Shoppers are shaking off multi-year inflation numbers and recession fears and head once again to the nation's malls in what looks to be another solid holiday season.

According to a new joint report by foot traffic analytics firm and Leap, titled Despite Inflation, Holiday Season is Off to a Good Start.

"Between September 19th and October 16th, retail foot traffic increased week-over-week, indicating that the holiday shopping season may be picking up steam after a challenging September when many retailers saw declining visits," said the report. "Further, data from Leap shows that weekend sales are up compared to last year, too, at stores that the platform analyzed. These are excellent signs for the retail sector during high economic anxiety."

October sales numbers are sharply higher from last year, especially during the weekends, with store sales up 166% year-over-year. The report suggests that this is a sign that shoppers are rushing to take advantage of early discounts to avoid the potential for inflation-driven price hikes.

"In 2021, retailers made a concerted effort to communicate the importance of shopping early to overcome supply chain issues, product availability concerns, and COVID and this had a big impact on the overall success of the season," said Ethan Chernofsky, VP of Marketing at in an email to International Business Times. "While the heights reached in 2022 were lower than those in 2021, the relative closeness, even when compared to a strong October in 2021, indicates the potential for a solid holiday season in brick-and-mortar retail."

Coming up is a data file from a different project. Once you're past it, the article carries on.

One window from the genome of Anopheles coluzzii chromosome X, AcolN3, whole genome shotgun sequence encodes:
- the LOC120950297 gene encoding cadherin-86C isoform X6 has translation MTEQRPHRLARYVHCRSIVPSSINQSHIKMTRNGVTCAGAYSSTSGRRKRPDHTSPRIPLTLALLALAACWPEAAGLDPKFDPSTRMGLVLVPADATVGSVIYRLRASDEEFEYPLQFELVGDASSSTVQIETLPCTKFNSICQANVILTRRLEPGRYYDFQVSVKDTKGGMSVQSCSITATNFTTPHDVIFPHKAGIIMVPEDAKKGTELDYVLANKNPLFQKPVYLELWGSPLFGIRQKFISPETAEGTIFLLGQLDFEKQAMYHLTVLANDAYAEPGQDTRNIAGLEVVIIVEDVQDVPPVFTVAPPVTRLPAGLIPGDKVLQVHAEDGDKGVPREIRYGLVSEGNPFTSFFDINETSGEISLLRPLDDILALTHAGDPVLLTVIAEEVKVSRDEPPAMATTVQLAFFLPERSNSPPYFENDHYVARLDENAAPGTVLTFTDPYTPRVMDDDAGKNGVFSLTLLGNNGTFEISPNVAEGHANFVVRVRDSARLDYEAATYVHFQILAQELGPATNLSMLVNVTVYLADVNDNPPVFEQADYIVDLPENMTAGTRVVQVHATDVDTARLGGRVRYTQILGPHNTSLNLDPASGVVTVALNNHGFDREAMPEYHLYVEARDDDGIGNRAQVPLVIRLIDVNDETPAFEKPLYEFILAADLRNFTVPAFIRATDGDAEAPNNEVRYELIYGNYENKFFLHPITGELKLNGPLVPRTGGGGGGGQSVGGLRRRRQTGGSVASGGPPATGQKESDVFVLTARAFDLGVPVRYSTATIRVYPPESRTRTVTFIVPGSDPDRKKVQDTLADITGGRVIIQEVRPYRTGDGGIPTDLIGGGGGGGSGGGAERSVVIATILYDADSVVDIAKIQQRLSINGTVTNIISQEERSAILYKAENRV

Chernofsky finds this development encouraging, given the Omicron variant's considerable impact on retail sales in late 2021. "The signs of a wider rebound for traffic during the core holiday shopping season are significant, and the remaining question is which retailers will be best positioned to take advantage," he added

Thus far, visits are mainly on an upward trend at Home Depot, Lowe's, Target, Walmart, and Tractor Supply. That trend may continue as we get closer to the holidays, with Target and Tractor Supply outperforming the group.

Michael Ashley Schulman, CFA Partner & Chief Investment Officer of Running Point Capital Advisors thinks consumer spending has been solid throughout 2022 and will stay that way through this holiday season. "We won't see the record 14% to 17% sales growth of 2021's holiday season when consumers were flush with pandemic cash and freshly gained stock market wealth, but we should at least see nominal growth of 6% to 8%, which will almost approach the rate of inflation," he told IBT.

He sees consumer spending getting a boost from high employment and rising wages, though recession fears may temper it. "The main constraint on sales will continue to be from the supply side, not the demand side; big-ticket and semiconductor-intensive items like automobiles, electric vehicles, electronic gadgets, and snowmobiles may be hard to source," he said

Scott Lieberman, founder of Touchdown Money, sees a strong season for consumer sectors primarily affected by lockdown, like traveling, with the U.S Travel Association reporting that travel spending is now at its highest since the pandemic started, 6% above 2019 levels.

"Pent-up demand for travel and experiences will move holiday spending away from goods and towards trips," he told IBT.

Lieberman sees consumer spending getting a further boost from the Buy Now, Pay Later (BNPL) industry, which has been growing in popularity. "Folks are flocking to this option provided by companies such PayPal, Affirm, Klarna, and Afterpay, particularly people with lower credit scores."

A customer holds a 48-inch television at a Best Buy Nov. 27, 2015 in Skokie, Illinois. Many retail business across the country offer deep discounts to consumers on Black Friday, the day after Thanksgiving, which starts the holiday shopping season. Joshua Lott/Getty Images